On learning French vs. learning Norwegian

Friday, September 12, 2008

Can't think of an image that encapsulates both Norway and France, so here's the centre of Oslo.

My post on why Norwegian is the easiest language for English speakers to learn garnered quite a bit of attention last month and a few days ago two people had a small discussion in the comments area about the relative difficulty of French vs. Norwegian. Here's what started off the discussion:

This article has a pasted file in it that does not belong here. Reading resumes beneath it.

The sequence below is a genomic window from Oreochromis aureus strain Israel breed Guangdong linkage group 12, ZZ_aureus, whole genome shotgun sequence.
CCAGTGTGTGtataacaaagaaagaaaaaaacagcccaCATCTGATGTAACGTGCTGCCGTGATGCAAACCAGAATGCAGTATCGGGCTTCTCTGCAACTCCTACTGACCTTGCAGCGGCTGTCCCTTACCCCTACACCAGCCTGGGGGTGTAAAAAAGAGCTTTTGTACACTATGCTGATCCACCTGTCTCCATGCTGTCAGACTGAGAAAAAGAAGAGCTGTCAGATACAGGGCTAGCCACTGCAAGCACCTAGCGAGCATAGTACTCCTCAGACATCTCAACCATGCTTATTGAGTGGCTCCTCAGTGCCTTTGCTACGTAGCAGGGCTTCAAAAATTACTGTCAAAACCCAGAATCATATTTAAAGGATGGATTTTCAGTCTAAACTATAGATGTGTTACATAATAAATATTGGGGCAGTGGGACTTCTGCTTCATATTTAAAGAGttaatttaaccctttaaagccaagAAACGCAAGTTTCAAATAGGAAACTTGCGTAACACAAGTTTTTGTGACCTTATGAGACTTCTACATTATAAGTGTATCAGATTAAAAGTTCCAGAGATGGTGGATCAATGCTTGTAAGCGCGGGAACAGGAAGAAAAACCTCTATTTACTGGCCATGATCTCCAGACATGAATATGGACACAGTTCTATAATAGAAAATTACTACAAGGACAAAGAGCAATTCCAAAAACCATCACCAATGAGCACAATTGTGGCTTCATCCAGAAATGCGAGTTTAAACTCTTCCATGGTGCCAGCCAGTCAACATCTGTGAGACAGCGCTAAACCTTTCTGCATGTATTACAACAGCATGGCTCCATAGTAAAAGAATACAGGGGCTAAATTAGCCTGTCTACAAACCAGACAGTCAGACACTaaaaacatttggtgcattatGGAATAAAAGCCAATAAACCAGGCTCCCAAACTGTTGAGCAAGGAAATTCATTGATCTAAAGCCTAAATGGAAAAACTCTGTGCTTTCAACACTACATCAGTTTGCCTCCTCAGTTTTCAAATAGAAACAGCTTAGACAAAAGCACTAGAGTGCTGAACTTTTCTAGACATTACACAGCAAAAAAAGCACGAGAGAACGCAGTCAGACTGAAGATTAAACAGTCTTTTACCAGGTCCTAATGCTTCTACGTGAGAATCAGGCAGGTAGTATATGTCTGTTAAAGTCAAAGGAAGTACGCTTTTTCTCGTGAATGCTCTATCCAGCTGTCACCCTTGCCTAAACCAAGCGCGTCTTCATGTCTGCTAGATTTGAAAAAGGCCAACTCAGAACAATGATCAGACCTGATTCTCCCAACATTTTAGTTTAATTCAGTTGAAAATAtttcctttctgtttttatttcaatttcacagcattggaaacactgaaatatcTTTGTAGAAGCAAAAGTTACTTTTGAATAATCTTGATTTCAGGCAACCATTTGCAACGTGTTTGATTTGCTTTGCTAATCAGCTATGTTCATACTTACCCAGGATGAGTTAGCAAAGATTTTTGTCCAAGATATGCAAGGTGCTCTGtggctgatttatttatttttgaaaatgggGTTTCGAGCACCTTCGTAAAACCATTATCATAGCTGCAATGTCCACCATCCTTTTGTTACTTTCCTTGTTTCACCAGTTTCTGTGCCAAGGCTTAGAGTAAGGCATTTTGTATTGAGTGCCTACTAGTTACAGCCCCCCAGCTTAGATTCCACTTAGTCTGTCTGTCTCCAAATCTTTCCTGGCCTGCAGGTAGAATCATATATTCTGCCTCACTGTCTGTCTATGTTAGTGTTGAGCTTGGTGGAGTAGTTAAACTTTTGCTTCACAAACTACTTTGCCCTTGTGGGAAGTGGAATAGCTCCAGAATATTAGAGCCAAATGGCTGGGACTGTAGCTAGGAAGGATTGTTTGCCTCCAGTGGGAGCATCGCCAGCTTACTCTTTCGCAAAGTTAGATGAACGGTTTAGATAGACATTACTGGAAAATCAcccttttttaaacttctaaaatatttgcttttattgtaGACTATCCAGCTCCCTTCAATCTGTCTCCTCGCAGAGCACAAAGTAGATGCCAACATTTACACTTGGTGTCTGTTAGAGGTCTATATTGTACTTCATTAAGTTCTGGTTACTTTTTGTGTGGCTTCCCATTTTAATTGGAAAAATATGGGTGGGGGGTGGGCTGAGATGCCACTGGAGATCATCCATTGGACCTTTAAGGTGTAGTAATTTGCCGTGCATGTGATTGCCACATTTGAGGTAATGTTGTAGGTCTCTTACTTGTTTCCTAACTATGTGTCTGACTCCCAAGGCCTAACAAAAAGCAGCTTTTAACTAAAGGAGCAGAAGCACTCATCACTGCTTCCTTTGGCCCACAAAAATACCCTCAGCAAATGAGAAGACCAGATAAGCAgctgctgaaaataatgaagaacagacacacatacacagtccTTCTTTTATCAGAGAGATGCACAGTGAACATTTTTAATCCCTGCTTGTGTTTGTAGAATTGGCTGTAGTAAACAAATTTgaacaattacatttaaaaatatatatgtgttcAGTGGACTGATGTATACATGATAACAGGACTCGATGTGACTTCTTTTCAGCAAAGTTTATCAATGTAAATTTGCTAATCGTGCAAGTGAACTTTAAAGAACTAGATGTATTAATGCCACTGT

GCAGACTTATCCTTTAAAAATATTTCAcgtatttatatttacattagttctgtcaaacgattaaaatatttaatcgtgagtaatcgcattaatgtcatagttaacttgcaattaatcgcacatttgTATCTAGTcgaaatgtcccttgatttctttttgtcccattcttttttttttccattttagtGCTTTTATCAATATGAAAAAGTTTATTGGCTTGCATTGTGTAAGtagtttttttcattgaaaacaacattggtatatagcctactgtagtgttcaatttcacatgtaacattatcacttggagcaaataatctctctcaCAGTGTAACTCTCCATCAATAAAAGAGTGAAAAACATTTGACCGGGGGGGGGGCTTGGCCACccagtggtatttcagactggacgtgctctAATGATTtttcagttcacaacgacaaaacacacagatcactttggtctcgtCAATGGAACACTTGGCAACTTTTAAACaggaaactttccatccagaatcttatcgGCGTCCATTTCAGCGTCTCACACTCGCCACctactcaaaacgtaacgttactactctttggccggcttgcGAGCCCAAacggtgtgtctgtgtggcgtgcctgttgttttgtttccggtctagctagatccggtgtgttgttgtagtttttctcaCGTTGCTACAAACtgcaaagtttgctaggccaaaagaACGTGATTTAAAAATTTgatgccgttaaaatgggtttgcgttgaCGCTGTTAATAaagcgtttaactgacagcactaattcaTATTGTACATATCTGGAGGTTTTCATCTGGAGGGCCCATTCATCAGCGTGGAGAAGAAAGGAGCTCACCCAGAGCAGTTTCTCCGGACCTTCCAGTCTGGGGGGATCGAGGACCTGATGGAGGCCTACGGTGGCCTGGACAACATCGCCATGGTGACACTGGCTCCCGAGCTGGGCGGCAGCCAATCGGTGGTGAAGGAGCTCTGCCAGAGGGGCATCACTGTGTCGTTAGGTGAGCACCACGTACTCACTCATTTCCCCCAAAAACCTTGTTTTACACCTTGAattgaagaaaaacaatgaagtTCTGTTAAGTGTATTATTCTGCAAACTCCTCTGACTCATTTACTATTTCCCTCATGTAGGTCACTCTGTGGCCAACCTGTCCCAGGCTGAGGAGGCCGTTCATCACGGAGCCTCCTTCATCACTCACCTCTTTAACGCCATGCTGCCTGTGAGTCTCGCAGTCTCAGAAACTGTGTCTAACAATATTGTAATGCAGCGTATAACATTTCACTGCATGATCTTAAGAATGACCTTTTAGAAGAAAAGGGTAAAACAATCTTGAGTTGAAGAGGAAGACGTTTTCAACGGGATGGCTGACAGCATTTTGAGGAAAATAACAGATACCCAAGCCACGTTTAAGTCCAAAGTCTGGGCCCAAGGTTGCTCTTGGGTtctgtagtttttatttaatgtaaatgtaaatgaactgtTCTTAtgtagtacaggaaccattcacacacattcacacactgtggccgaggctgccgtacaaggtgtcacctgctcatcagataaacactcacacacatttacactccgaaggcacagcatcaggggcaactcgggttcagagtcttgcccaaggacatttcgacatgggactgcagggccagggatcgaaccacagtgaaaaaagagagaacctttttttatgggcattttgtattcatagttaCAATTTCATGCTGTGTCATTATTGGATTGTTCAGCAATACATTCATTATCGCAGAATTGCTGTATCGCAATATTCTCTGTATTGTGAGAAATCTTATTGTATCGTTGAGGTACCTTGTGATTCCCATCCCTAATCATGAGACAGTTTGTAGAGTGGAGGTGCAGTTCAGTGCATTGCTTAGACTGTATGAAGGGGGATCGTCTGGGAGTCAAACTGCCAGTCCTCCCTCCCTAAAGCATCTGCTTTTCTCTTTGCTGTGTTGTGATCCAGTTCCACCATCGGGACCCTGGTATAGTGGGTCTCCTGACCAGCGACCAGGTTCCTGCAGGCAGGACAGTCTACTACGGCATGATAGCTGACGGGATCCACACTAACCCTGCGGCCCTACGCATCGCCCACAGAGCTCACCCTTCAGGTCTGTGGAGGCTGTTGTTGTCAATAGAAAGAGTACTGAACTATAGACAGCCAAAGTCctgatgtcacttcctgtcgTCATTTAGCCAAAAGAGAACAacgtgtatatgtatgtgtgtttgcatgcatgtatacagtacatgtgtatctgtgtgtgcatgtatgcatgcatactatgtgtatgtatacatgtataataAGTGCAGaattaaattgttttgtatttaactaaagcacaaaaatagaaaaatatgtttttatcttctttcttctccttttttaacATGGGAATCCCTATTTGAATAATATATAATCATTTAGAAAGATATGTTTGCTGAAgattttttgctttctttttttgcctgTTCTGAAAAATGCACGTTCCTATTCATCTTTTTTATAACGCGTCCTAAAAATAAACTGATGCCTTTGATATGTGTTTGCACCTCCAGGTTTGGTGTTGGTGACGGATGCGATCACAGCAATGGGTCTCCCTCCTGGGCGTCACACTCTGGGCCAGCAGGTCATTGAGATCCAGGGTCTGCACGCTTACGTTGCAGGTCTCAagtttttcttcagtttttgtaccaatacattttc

Very interesting, but I must beg to differ! No Germanic language would be the easiest language for an English speaker to learn. Yes, simple words are very similar in Norweigian and also these words in a Romance language like French are different. But as soon as you try and start talking slightly more eloquently, the words are completely unrecognisable in a Germnic language, even when there's similarities in the small words that make those words. I'm going to use an example of German: ankommen which means arrive (as you know probably). Yes you could learn that meaning by kommen and the prefix which sort of makes the meaning clear, but wouldn't you agree that the French word "arriver" is far easier to learn than that? And, the example you used in the article, well the French word for independence is "indépendance" which is almost exactly the same and far easier to learn than the Norweigian word. English is filled with Latin vocab unlike Norweigian. Therefore, I think that the Romance languages are easier to learn but I do agree that Romance grammar is probably harder than Scandinavian grammar.